MSPs have voted for the first-time ever on income tax rates and bands in Scotland. This historic Holyrood vote means that the Scottish Government will not increase the point at which the higher 40p tax rate kicks in, resulting in different tax bands in Scotland and in the rest of the UK for the first time. The Conservatives have warned that the move will damage Scotland by making it the “highest taxed part of the UK”.
The UK Government had already confirmed that they will raise the threshold where the 40p tax rate starts to £45,000 in April, but this weeks’ vote means that it will remain at £43,000 North of the border.
MSPs voted by 61 to 55 to back the freeze in the tax threshold, with six abstentions. Labour and the Liberal Democrats had both called for an increase in the basic rate of income tax to 21p from the current 20p in an attempt to raise additional cash for public services. Labour had also called for the reintroduction of a 50p top rate of tax for those earning £150,000 a year or more, but this was also rejected by the Scottish Government.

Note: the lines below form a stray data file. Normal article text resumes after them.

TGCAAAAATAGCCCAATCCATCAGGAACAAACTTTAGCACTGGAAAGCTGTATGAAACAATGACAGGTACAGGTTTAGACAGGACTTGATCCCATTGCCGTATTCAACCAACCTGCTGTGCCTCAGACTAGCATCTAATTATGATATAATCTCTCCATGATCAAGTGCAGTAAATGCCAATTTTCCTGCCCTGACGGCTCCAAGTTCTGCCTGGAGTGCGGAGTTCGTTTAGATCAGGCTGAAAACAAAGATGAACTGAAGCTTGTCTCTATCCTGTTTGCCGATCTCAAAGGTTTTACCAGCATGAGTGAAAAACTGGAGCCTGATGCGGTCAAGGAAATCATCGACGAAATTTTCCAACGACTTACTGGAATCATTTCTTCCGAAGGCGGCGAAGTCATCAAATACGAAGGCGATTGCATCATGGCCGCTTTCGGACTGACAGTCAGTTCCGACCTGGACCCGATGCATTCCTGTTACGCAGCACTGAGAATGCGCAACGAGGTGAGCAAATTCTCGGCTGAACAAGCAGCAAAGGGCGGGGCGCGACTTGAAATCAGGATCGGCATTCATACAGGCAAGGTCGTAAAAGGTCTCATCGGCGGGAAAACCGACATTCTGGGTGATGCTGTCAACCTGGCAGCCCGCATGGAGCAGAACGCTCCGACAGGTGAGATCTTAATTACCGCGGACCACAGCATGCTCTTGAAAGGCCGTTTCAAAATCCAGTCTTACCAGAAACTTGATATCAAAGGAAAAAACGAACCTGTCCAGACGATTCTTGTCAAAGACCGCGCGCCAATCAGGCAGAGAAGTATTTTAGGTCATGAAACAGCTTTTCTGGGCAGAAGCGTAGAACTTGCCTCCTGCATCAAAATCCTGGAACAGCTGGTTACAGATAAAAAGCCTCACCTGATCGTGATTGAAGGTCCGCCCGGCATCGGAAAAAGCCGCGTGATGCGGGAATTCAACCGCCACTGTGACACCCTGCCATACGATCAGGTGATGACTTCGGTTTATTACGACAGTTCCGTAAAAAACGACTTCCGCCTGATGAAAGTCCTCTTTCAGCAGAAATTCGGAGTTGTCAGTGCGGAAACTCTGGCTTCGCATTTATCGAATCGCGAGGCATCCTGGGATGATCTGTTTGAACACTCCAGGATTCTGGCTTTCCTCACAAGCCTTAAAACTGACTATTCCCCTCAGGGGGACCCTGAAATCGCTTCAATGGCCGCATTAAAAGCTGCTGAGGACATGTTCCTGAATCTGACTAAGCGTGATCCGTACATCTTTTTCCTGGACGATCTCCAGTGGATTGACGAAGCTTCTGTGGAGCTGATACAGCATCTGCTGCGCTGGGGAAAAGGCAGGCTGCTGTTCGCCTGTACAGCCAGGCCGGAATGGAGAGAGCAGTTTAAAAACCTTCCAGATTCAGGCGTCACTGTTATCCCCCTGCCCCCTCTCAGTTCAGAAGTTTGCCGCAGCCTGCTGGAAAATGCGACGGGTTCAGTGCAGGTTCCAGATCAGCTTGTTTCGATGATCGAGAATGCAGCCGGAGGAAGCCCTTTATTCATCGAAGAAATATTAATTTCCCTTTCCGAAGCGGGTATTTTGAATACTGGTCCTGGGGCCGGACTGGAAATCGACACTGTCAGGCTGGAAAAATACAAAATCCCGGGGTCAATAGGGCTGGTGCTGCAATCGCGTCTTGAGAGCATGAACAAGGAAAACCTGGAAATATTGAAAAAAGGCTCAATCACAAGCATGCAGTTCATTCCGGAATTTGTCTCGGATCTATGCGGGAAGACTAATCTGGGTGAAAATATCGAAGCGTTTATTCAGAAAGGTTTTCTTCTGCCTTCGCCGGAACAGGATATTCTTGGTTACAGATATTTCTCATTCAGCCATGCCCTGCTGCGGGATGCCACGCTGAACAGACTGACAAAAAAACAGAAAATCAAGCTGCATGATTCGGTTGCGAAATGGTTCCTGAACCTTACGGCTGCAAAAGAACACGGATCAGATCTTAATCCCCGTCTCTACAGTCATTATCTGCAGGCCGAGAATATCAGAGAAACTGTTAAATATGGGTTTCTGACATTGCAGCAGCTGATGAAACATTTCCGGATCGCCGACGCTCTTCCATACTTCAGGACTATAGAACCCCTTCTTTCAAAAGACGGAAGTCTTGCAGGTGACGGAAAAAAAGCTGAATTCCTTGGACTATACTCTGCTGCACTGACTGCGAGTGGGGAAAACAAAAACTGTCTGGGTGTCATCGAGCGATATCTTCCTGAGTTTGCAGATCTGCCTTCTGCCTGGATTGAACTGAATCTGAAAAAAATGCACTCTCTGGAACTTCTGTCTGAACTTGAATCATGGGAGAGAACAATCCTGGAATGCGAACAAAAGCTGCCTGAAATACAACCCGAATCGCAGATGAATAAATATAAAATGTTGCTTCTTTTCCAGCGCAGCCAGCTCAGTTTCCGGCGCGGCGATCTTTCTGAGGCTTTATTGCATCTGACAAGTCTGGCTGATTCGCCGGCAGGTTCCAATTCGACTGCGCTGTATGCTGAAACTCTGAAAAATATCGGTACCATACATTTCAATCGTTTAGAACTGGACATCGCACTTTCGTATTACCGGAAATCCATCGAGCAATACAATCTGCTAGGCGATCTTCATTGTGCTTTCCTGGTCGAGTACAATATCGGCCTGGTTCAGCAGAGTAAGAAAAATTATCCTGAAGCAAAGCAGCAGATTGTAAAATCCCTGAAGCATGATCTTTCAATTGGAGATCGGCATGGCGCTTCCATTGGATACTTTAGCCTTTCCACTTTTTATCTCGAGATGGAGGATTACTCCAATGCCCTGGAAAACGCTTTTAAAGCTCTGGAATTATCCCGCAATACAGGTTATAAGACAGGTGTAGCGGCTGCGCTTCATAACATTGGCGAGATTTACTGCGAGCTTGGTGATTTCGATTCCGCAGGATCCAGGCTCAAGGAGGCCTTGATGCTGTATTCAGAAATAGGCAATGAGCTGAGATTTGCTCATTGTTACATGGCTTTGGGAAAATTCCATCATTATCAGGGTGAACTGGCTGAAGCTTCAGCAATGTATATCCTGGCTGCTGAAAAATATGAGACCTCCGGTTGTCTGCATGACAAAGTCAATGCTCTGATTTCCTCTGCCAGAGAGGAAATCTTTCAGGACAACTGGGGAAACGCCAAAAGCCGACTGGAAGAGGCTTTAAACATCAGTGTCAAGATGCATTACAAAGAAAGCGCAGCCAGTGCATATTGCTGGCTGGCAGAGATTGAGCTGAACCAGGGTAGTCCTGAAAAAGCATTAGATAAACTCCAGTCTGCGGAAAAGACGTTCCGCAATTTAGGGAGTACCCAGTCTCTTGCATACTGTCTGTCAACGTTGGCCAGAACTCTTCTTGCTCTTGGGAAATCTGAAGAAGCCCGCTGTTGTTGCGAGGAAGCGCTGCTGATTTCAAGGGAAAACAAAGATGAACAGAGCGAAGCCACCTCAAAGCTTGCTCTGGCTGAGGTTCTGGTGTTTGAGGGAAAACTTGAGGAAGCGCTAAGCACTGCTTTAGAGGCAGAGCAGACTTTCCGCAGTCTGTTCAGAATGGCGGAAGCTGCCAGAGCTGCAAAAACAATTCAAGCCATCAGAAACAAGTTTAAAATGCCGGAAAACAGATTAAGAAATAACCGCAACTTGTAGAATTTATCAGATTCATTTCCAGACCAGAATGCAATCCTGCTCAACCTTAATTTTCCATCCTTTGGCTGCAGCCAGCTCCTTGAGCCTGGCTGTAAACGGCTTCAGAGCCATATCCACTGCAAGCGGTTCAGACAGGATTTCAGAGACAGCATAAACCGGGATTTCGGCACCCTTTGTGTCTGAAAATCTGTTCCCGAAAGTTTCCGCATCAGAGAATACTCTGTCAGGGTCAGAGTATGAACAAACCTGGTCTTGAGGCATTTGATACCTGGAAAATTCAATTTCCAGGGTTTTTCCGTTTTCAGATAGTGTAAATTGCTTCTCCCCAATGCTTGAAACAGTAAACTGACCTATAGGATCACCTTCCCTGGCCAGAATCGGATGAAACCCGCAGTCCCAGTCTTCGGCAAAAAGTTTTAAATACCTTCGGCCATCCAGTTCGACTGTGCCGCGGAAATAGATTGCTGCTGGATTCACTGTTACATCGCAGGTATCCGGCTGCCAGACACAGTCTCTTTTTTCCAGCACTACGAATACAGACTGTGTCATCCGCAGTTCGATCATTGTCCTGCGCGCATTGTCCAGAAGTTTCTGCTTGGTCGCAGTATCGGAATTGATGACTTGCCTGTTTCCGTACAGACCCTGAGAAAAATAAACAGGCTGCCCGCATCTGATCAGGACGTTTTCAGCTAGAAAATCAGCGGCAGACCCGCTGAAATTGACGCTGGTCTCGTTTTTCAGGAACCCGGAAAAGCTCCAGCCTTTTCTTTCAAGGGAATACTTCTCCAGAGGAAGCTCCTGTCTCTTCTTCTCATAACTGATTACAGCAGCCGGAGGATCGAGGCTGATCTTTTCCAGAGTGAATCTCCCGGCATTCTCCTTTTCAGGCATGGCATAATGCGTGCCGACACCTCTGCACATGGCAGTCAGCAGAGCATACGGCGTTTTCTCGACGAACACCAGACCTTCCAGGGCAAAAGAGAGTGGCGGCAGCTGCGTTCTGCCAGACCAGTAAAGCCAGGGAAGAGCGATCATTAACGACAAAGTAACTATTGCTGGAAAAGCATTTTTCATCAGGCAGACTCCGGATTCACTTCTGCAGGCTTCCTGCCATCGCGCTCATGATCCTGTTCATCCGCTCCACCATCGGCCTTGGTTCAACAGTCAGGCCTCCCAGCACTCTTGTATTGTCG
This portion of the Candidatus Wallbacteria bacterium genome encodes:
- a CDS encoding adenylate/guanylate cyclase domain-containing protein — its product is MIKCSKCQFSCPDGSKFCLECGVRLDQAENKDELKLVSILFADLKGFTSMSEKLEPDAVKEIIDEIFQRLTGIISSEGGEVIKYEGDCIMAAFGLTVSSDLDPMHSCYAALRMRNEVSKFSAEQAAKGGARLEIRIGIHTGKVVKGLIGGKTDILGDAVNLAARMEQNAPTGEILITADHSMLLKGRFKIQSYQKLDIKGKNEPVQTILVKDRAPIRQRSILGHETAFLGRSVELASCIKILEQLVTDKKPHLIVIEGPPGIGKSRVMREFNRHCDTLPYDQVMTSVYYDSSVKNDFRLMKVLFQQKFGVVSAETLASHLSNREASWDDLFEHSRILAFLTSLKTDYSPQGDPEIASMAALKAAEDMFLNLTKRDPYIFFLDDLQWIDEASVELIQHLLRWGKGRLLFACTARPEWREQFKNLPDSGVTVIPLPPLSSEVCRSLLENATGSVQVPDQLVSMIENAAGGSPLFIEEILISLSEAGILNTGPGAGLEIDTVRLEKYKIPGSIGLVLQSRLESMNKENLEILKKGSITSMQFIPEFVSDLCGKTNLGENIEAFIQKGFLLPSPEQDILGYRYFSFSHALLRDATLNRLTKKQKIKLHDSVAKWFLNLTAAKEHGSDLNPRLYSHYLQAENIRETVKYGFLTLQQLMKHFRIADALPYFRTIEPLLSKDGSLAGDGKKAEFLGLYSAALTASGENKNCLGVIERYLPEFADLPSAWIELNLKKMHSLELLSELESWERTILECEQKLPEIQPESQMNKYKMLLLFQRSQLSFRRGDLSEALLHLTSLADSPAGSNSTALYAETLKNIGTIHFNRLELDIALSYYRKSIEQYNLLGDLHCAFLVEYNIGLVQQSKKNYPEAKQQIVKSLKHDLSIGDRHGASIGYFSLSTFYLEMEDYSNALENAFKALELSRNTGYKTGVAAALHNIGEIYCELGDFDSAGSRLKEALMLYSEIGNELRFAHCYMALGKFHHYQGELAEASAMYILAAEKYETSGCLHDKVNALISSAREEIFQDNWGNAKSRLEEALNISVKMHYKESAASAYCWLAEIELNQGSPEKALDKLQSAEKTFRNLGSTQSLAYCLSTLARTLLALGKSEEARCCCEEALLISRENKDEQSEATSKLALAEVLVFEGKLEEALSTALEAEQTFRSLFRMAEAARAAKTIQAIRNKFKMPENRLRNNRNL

SNP ministers at Holyrood had planned to increase the threshold for the 40p tax rate in line with inflation, but they reached an agreement with the six Scottish Green MSPs to keep it at £43,000. The Conservatives have claimed that one in seven income-tax payers in Scotland will be worse-off compared to the rest of the UK, and that some 374,000 people in Scotland will pay more tax than if they lived South of the border.
In 2017/18, assuming that the taxpayer is in receipt of the UK Personal Allowance £11,500, the tax rates and bands will be: